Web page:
The Institute of Medical Ethics (IME) was founded in 1972 as the Society for the Study of Medical Ethics. It derived from the London Medical Group and similar independent groups in all the British centres of medical education, founded by The Very Revd Edward Shotter.

From 1963 to 1989, these groups sponsored the extracurricular study of issues raised by the practice of medicine which concern other disciplines, such as the law, moral philosophy, moral theology and the social sciences, in programmes of lectures and symposia on topics identified by students of medicine, nursing and allied disciplines.


The Journal of Medical Ethics was founded by the Institute in 1975. Published monthly, it has become a leading international journal that reflects the whole field of medical ethics. The journal aims to encourage a high academic standard for this ever-developing subject and the enhancement of professional and public discussion. It is co-owned by IME and BMJ Publishing Group Ltd.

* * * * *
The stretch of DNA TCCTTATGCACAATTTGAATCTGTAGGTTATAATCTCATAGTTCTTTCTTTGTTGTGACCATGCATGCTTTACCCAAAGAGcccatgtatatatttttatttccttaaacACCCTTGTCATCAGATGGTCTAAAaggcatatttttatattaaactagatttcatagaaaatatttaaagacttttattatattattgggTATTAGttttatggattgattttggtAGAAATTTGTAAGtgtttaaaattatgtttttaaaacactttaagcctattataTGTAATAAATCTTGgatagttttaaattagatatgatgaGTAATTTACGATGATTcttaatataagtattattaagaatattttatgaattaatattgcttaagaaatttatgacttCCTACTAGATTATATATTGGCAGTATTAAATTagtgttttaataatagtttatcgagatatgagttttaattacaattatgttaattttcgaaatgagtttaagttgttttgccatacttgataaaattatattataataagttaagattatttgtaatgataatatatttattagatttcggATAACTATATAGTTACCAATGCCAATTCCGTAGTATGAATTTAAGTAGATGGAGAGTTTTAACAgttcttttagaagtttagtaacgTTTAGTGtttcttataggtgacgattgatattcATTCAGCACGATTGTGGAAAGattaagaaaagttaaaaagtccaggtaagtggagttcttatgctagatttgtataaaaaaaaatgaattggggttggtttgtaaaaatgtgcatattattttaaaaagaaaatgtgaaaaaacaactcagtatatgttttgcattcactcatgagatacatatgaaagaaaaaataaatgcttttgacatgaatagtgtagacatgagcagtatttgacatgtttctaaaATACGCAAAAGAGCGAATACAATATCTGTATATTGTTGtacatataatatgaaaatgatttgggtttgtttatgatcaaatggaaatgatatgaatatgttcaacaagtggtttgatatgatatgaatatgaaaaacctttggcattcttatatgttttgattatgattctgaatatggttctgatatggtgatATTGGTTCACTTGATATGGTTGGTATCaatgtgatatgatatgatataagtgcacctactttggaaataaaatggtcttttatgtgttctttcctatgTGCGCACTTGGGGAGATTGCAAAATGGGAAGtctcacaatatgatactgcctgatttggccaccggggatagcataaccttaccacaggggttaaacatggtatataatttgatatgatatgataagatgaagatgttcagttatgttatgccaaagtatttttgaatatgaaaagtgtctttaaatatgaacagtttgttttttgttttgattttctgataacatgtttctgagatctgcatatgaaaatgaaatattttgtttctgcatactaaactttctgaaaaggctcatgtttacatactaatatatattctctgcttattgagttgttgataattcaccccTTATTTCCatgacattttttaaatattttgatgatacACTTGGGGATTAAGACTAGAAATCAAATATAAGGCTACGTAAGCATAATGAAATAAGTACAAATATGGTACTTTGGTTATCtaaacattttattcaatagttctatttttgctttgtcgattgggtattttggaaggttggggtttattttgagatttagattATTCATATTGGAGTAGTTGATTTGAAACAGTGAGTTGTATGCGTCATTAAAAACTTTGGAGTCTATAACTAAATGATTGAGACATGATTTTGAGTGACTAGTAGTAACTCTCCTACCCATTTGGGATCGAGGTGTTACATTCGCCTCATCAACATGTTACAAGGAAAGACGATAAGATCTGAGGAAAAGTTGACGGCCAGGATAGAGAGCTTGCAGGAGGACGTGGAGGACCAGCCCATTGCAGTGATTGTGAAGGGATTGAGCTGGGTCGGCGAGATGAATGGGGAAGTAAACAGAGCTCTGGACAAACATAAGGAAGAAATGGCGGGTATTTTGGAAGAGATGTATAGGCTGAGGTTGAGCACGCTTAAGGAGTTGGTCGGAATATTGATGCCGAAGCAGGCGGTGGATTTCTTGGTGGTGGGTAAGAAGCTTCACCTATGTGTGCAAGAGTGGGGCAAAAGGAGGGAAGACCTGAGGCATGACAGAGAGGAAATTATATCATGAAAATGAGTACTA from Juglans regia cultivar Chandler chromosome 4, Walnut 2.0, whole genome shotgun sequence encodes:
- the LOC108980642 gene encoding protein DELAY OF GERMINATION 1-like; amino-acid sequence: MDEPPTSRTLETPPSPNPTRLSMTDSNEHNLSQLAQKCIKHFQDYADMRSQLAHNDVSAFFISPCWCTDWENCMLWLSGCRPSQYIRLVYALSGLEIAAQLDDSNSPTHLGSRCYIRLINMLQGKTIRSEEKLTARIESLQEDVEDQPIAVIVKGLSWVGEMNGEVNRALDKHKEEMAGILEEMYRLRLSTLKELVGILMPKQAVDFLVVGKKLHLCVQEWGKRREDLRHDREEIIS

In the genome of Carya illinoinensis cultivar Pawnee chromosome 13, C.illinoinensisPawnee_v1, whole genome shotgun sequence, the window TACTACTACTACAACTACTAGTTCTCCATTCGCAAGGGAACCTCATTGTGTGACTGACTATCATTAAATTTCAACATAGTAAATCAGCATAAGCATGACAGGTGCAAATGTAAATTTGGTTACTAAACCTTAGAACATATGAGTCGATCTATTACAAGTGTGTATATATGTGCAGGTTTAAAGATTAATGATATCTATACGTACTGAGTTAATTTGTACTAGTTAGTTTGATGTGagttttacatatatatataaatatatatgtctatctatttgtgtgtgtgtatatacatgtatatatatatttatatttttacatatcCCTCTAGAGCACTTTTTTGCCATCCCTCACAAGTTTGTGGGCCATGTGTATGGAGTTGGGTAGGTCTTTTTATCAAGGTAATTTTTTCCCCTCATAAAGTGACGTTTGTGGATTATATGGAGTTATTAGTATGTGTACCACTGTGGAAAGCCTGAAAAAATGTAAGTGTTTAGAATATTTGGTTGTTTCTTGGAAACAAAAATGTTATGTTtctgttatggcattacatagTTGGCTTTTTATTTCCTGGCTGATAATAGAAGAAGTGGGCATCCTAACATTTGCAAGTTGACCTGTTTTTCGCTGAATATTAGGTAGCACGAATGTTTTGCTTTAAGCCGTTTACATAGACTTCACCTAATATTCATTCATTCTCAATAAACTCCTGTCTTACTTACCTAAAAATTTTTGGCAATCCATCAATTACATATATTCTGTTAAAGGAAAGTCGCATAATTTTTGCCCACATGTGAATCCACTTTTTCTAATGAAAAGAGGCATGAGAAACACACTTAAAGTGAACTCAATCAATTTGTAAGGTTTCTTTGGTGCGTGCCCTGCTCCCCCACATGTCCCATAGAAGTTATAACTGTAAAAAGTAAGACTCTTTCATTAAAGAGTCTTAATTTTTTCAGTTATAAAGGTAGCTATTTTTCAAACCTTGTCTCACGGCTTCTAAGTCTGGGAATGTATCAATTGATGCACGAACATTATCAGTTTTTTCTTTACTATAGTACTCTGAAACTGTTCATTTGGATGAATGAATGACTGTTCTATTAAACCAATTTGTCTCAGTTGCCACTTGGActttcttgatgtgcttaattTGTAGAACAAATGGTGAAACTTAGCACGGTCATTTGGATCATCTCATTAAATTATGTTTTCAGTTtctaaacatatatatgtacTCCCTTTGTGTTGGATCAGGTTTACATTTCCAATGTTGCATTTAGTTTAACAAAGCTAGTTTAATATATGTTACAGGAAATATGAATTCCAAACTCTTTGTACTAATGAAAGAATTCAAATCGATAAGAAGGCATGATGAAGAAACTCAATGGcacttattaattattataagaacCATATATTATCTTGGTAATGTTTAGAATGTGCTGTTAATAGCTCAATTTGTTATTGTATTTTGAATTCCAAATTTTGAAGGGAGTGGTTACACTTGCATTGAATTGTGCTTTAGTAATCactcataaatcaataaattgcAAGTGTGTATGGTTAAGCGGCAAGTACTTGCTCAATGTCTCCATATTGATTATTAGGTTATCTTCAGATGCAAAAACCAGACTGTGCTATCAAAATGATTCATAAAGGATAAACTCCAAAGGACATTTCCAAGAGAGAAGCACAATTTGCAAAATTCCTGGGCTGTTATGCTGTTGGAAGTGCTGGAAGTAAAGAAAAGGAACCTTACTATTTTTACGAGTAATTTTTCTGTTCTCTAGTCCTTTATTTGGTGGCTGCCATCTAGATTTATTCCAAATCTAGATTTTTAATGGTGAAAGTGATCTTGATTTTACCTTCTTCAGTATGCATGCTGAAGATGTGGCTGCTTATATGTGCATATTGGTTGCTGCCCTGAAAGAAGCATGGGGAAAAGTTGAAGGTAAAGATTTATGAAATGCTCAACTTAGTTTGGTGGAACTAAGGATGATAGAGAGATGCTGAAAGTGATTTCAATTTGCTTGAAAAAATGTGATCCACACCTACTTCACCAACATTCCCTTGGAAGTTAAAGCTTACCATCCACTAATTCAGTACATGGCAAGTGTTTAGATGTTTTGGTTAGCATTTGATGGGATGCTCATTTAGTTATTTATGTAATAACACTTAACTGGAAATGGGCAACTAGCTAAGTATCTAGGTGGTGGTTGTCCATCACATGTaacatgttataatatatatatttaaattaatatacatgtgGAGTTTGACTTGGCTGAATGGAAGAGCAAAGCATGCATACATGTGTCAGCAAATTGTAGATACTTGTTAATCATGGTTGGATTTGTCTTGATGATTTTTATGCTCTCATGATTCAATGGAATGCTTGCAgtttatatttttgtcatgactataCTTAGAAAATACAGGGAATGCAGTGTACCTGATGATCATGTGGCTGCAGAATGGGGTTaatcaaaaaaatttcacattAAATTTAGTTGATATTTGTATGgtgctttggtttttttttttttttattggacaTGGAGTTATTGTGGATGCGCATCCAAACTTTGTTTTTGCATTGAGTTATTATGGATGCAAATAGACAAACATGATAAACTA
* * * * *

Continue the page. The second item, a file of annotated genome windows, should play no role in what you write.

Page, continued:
The report of the Institute’s working party on the teaching of medical ethics, chaired by Sir Desmond Pond, was influential in the decision in 1989 to include ethics in the undergraduate medical curriculum. The IME has recently conducted a major project to facilitate learning, teaching and assessing medical ethics in a three-year programme involving the principal stakeholders.


The inaugural Education Conference is launched. Eleven further one-day events followed in subsequent years before evolution into a larger event with a wider focus.


The IME employed a Chief Executive, its first full time employee and set up a permanent office before launching as a membership organisation at the House of Lords.


The events calendar was expanded further with the introduction of the first Research Conference. The original event took place over one-day before expanding to a two-day event in the following four years.


The IME was fundamental in delivering the International Conference for Clinical Ethics Committees (ICCEC) which was held in the UK for the first time. The event was part of 5 consecutive days of clinical and medical ethics education held in Oxford.